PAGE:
Lawyer: Flynn will keep cooperating after co-conspirator revelations

Lawyer: Flynn will keep cooperating after co-conspirator revelations
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Michael Flynn’s attorney Sidney Powell said Thursday that her client doesn’t plan on ending his cooperation with the government, as federal prosecutors say they intend to argue he was a co-conspirator in charges filed against Flynn’s former business partner.

Powell told The Hill that Flynn is “continuing to cooperate.” 

“We're doing everything we possibly can,” she added.

When asked if that could change in the future, Powell replied, “I don’t think so.”

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Flynn’s case was roiled earlier this week when unsealed court documents showed that federal prosecutors plan to argue that the former national security adviser is a co-conspirator in the case against his former business associate Bijan Kian.

Government attorneys had previously stated that they wanted to call Flynn as a witness in Kian’s trial, scheduled for next week.

But they suggested in one of the court filings that they may no longer be fully confident in Flynn’s testimony and will seek to submit statements he made to investigators as evidence in the trial rather than putting Flynn on the stand.

The court document pointed to a July 2 email from federal prosecutors that says they “do not necessarily agree” with Flynn’s characterizations on how he made a Foreign Agents Registration Act (FARA) filing that included false information about ties between his company’s lobbying and the Turkish government. 

The email states that Flynn’s new attorneys maintain that their client didn’t give his previous lawyers false information, didn’t knowing the FARA filing had false information and that he didn’t read the document.

Kian was charged in federal court in Virginia last year, alongside Turkish national Kamil Ekim Alptekin, with acting as an unregistered foreign agent for Turkey in relation to the now-shuttered Flynn Intel Group’s lobbying campaign against Turkish cleric Fethullah Gülen.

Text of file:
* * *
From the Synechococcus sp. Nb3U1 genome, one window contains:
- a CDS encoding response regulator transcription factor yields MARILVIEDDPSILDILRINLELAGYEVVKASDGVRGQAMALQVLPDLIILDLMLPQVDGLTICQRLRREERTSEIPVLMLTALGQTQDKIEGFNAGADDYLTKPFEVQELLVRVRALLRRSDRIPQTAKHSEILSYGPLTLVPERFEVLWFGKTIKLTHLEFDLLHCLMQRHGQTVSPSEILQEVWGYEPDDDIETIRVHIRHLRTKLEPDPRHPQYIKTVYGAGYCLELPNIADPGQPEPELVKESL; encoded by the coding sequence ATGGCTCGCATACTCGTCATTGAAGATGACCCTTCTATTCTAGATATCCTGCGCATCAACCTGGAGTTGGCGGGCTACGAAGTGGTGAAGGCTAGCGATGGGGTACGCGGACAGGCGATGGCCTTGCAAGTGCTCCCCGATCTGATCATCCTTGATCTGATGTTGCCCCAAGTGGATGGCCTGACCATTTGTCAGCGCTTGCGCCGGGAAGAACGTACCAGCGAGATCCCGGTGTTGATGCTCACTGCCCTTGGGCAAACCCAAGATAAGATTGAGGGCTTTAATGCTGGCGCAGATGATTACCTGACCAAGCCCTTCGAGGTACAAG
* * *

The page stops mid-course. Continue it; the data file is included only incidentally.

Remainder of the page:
Flynn is also set to be sentenced in D.C. after he pleaded guilty in 2017 to lying to the FBI about his contacts with the Russian ambassador. The former Trump official agreed to cooperate with former special counsel Robert MuellerRobert (Bob) Swan MuellerSpeier says impeachment inquiry shows 'very strong case of bribery' by Trump Gowdy: I '100 percent' still believe public congressional hearings are 'a circus' Comey: Mueller 'didn't succeed in his mission because there was inadequate transparency' MORE’s probe as part of the deal.

Judge Emmet Sullivan, who is overseeing the D.C. case, ordered the parties in the case to make filings on how they expect the developments in Kian’s case to impact Flynn’s sentencing.

Government attorneys said in a filing Wednesday that they don’t know at this point whether the case would impact the sentencing, and that they would “reassess” after Kian’s trial.

Powell also told reporters on Thursday that she didn’t know whether the latest developments would impact the government’s prior recommendation that Flynn face little to no prison time.

“That’s purely up to the Department of Justice and what stance they want to take,” Powell said. “Our position is that he is continuing to cooperate. We have done everything humanly possible to do so. And we're going to continue to do that.”

Powell is also set to make a filing in D.C. later Thursday afternoon responding to the court documents unsealed in Kian’s case. She declined to provide details, but characterized the upcoming filing as being “another little truth bomb.”

Powell recently joined Flynn's legal team after he unexpectedly fired his attorneys last month.

She was on Capitol Hill on Thursday to deliver a lecture titled "What it Really Means to be a Federal Prosecutor.” The event was sponsored by The Fund for American Studies and Sen. Rand PaulRandal (Rand) Howard PaulJohnson opens door to subpoenaing whistleblower, Schiff, Bidens Senate GOP waves Trump off early motion to dismiss impeachment charges McConnell discounts quick dismissal of Trump impeachment articles: 'We'll have to have a trial' MORE (R-Ky.), who attended the talk.